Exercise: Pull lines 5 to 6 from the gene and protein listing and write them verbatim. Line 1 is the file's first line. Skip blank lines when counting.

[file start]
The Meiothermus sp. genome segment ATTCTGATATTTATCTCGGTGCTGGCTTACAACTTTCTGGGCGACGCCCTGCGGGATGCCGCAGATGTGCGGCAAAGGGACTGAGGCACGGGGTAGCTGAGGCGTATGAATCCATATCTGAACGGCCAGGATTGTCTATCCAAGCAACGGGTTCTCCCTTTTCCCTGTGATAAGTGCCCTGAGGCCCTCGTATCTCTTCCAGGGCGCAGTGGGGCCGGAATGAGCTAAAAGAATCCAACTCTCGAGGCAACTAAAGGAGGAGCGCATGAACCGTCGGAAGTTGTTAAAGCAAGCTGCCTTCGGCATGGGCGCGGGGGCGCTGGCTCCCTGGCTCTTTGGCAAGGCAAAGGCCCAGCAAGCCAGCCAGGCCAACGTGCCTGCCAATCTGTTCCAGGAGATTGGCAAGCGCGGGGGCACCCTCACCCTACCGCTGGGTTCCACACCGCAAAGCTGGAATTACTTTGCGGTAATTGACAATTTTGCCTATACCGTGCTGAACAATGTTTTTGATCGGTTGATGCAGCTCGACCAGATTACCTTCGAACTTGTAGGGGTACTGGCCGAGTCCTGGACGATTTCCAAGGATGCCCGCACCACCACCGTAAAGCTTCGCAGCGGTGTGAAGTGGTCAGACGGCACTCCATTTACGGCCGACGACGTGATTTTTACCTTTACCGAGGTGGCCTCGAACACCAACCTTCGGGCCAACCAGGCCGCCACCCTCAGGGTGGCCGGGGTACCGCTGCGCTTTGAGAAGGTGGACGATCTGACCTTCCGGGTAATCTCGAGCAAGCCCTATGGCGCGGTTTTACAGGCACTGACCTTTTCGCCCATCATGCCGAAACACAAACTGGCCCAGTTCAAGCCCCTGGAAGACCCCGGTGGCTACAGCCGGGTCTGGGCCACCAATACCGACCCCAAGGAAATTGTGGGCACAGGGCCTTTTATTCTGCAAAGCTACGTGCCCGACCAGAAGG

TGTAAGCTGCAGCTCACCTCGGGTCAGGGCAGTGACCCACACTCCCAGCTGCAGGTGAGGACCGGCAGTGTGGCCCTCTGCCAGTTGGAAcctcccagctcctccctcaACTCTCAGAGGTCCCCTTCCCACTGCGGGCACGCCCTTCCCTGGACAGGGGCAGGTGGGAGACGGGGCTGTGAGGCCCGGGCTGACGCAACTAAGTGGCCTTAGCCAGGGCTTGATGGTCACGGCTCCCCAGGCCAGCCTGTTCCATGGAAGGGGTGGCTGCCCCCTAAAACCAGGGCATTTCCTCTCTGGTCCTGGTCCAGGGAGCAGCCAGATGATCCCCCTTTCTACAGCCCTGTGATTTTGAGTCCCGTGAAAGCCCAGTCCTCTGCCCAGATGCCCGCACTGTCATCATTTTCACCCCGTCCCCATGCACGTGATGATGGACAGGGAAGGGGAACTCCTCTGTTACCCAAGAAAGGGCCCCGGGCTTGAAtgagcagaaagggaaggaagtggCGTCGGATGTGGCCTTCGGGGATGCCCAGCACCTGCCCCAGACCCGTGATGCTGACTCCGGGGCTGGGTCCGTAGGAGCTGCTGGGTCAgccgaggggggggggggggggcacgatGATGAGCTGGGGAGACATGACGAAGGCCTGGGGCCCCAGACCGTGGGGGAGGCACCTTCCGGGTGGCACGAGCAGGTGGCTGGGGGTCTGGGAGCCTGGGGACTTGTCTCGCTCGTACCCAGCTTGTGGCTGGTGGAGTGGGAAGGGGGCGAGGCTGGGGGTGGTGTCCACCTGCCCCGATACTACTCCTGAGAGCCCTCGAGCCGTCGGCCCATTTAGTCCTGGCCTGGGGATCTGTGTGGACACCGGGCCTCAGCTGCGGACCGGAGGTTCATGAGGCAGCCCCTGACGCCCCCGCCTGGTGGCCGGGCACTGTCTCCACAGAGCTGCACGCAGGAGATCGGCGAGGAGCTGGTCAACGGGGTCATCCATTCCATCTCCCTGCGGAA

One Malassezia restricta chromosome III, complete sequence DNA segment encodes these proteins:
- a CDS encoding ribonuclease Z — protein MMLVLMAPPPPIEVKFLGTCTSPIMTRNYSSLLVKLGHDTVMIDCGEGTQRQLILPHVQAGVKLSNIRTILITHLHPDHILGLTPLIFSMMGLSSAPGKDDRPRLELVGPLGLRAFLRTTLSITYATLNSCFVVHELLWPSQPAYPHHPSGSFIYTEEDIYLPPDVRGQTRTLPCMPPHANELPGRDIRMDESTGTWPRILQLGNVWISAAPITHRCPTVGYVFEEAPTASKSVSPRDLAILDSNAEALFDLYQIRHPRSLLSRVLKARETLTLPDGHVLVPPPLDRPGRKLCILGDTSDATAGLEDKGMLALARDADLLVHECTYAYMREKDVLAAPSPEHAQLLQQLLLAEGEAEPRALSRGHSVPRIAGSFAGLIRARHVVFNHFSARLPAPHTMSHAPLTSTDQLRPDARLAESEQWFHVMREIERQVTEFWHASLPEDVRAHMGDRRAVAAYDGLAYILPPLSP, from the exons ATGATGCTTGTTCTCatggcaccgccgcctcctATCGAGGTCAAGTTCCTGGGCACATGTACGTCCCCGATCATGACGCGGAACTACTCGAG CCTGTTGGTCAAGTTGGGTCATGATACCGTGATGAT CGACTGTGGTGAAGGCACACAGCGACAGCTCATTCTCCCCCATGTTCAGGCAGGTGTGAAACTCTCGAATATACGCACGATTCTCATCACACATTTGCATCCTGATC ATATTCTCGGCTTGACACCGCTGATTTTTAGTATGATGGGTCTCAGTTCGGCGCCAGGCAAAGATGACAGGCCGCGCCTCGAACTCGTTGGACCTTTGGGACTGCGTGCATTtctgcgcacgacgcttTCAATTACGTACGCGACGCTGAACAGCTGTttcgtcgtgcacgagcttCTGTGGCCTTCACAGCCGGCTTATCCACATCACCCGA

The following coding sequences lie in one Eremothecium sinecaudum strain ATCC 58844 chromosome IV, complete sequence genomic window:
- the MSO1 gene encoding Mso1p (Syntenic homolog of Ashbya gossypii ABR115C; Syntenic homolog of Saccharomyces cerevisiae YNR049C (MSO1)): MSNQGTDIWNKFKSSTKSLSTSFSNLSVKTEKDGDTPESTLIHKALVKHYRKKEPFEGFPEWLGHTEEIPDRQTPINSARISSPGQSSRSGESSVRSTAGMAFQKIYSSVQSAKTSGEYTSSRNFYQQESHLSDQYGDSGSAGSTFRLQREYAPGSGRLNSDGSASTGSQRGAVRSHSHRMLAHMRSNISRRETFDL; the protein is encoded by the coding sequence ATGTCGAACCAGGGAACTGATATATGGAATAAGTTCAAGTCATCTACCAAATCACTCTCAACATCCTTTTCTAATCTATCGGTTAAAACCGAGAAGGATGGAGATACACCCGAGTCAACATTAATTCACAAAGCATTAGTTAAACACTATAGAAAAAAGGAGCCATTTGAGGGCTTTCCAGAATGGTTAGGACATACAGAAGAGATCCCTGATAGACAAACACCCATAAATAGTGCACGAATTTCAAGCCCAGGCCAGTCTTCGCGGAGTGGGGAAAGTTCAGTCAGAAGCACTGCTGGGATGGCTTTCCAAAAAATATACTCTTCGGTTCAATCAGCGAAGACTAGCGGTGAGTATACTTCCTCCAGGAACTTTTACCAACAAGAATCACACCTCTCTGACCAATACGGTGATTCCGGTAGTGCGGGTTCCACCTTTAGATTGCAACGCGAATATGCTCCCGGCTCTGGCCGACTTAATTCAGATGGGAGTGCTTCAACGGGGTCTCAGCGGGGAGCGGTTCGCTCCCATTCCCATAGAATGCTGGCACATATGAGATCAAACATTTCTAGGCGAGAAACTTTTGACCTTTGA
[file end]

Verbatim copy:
The following coding sequences lie in one Eremothecium sinecaudum strain ATCC 58844 chromosome IV, complete sequence genomic window:
- the MSO1 gene encoding Mso1p (Syntenic homolog of Ashbya gossypii ABR115C; Syntenic homolog of Saccharomyces cerevisiae YNR049C (MSO1)): MSNQGTDIWNKFKSSTKSLSTSFSNLSVKTEKDGDTPESTLIHKALVKHYRKKEPFEGFPEWLGHTEEIPDRQTPINSARISSPGQSSRSGESSVRSTAGMAFQKIYSSVQSAKTSGEYTSSRNFYQQESHLSDQYGDSGSAGSTFRLQREYAPGSGRLNSDGSASTGSQRGAVRSHSHRMLAHMRSNISRRETFDL; the protein is encoded by the coding sequence ATGTCGAACCAGGGAACTGATATATGGAATAAGTTCAAGTCATCTACCAAATCACTCTCAACATCCTTTTCTAATCTATCGGTTAAAACCGAGAAGGATGGAGATACACCCGAGTCAACATTAATTCACAAAGCATTAGTTAAACACTATAGAAAAAAGGAGCCATTTGAGGGCTTTCCAGAATGGTTAGGACATACAGAAGAGATCCCTGATAGACAAACACCCATAAATAGTGCACGAATTTCAAGCCCAGGCCAGTCTTCGCGGAGTGGGGAAAGTTCAGTCAGAAGCACTGCTGGGATGGCTTTCCAAAAAATATACTCTTCGGTTCAATCAGCGAAGACTAGCGGTGAGTATACTTCCTCCAGGAACTTTTACCAACAAGAATCACACCTCTCTGACCAATACGGTGATTCCGGTAGTGCGGGTTCCACCTTTAGATTGCAACGCGAATATGCTCCCGGCTCTGGCCGACTTAATTCAGATGGGAGTGCTTCAACGGGGTCTCAGCGGGGAGCGGTTCGCTCCCATTCCCATAGAATGCTGGCACATATGAGATCAAACATTTCTAGGCGAGAAACTTTTGACCTTTGA